DEC 20, 2022 12:31 PM PST

Laying the Groundwork to Use Viruses Against Bacterial Pathogens

WRITTEN BY: Carmen Leitch

For decades, humans have relied on antibiotics to eliminate bacterial infections, and for a long time, those antibiotics worked reliably. But microbes, like other forms of life, can evolve to find ways around the things that impede their growth and survival. Pathogenic bacteria are doing that with antibiotics, and while scientists are searching for new antibiotic compounds that can be used therapeutically, creating new medicines presents many challenges and can take a long time. Bacteriophages, which are viruses that only infect bacterial cells, might be a solution to the problem of antibiotic resistance. But if they are going to work against infections in humans, we need to know more about them first.

A digitally colorized SEM image of two carbapenem-resistant Klebsiella pneumoniae (CRKP) bacteria (yellow) interacting with a type of human white blood cell called a neutrophil (green) / Credit: National Institute of Allergy and Infectious Diseases (NIAID)

Scientists have now used a variety of methods including cryo-electron microscopy, machine learning, and simulations to characterize the structure and function of a bacteriophage that normally lives in the human gastrointestinal tract. The phage, called ϕKp24, could be useful against multidrug resistant strains of Klebsiella pneumoniae. The work has been reported in Nature Communications.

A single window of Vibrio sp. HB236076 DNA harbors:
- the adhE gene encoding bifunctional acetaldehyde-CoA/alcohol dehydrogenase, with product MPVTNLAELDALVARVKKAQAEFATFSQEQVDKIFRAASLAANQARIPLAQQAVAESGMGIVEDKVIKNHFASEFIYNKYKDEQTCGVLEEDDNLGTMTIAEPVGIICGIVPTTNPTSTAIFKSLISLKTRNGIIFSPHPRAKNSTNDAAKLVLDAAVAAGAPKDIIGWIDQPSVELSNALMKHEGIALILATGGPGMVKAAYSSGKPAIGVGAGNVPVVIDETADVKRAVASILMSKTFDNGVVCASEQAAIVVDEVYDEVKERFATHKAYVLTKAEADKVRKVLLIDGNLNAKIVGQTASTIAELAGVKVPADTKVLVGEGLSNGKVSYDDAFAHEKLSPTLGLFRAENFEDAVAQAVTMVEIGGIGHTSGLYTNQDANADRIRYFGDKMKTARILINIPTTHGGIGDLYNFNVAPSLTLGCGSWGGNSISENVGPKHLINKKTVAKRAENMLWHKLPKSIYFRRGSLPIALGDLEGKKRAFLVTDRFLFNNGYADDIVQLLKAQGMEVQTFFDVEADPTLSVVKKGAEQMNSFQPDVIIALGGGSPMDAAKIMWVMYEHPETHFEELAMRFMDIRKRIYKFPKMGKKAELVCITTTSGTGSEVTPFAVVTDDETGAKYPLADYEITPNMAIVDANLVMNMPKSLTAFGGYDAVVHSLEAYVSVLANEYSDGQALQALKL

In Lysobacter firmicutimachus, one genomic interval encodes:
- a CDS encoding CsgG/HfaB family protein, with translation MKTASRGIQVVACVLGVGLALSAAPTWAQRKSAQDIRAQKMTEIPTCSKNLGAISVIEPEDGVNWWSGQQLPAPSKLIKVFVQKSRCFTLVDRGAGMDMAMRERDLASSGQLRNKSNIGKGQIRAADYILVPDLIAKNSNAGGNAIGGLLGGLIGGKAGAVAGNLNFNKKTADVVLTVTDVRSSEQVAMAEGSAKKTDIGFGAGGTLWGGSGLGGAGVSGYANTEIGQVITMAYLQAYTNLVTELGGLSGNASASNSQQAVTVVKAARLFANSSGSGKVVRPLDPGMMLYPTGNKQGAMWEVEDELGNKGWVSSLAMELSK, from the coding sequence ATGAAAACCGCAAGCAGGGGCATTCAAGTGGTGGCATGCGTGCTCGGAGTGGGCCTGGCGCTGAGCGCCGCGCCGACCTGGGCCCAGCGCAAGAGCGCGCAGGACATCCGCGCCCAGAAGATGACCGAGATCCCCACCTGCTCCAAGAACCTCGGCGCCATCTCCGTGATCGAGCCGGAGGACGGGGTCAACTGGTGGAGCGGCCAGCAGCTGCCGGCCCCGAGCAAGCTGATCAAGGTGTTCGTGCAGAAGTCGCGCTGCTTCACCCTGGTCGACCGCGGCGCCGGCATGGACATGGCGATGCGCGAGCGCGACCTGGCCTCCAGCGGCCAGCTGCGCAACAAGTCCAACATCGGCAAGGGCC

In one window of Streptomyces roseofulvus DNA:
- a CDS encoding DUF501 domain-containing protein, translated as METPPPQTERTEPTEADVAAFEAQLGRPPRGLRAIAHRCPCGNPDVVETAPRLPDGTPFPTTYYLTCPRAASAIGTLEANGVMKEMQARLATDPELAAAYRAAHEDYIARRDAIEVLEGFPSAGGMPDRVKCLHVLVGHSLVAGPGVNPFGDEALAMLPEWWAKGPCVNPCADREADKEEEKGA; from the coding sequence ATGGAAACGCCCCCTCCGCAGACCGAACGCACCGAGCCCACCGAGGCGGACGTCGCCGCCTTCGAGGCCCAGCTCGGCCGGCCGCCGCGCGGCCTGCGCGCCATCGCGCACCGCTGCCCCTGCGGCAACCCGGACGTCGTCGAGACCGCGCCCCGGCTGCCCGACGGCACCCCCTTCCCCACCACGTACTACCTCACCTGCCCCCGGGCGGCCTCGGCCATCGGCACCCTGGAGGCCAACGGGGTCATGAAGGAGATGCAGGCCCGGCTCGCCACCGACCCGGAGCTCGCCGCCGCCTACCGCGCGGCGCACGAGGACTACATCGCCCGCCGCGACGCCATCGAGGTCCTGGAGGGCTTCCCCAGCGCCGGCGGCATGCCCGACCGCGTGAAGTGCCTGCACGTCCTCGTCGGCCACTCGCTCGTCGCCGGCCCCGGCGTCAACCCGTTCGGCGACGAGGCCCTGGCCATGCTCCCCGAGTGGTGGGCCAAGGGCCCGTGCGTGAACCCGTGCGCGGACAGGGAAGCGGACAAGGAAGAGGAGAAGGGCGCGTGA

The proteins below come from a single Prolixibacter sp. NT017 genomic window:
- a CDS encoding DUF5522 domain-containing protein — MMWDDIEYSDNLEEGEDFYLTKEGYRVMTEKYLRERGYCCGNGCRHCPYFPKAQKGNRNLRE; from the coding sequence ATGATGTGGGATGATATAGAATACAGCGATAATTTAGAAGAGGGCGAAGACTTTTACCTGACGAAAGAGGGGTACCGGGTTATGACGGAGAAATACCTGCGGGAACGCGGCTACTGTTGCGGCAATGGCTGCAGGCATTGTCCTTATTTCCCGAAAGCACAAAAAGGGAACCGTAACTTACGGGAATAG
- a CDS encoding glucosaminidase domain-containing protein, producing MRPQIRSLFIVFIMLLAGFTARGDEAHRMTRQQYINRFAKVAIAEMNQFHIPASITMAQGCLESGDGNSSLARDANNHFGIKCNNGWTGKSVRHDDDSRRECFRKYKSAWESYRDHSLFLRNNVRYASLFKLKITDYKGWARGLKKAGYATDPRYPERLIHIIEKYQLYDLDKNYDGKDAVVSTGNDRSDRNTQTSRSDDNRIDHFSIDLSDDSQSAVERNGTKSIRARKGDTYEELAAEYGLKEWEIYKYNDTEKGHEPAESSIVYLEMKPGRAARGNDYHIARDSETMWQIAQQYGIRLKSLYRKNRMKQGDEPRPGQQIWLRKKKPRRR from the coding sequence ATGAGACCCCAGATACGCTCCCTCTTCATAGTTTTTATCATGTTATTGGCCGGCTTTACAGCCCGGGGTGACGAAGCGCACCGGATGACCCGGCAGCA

The World Health Organization has designated K. pneumoniae a priority 1 pathogen, meaning that it is critical to create new antibiotics that can eliminate these infections. There are over one hundred genetically distinct types of K. pneumoniae, which can cause bacteremia, urinary tract infection, pneumonia, and other diseases. Immunocompromised individuals are at particular risk.

Although bacteriophages can destroy multi-drug resistant K. pneumoniae, most of these phages are very individualized, and will only attack specific strains of the pathogen. This study aimed to reveal more about the ϕKp24 phage, which may be able to attack multiple strains of K. pneumoniae.

The study authors suggested that ϕKp24 may be a good candidate for the development of phage therapy for humans.

"The problem with phage therapy is that bacteriophages don't work on all bacteria, even from the same species. In contrast to many known bacteriophages, this one is special because it works on many different subtypes. This makes it a good candidate for phage therapy," explained corresponding study author Professor Ariane Briegel of Institute Biology Leiden. "By learning more about how the bacteriophage works, we can hopefully treat people with it in the future."

Sources: Leiden University, Nature Communications

About the Author
Bachelor's (BA/BS/Other)
Experienced research scientist and technical expert with authorships on over 30 peer-reviewed publications, traveler to over 70 countries, published photographer and internationally-exhibited painter, volunteer trained in disaster-response, CPR and DV counseling.
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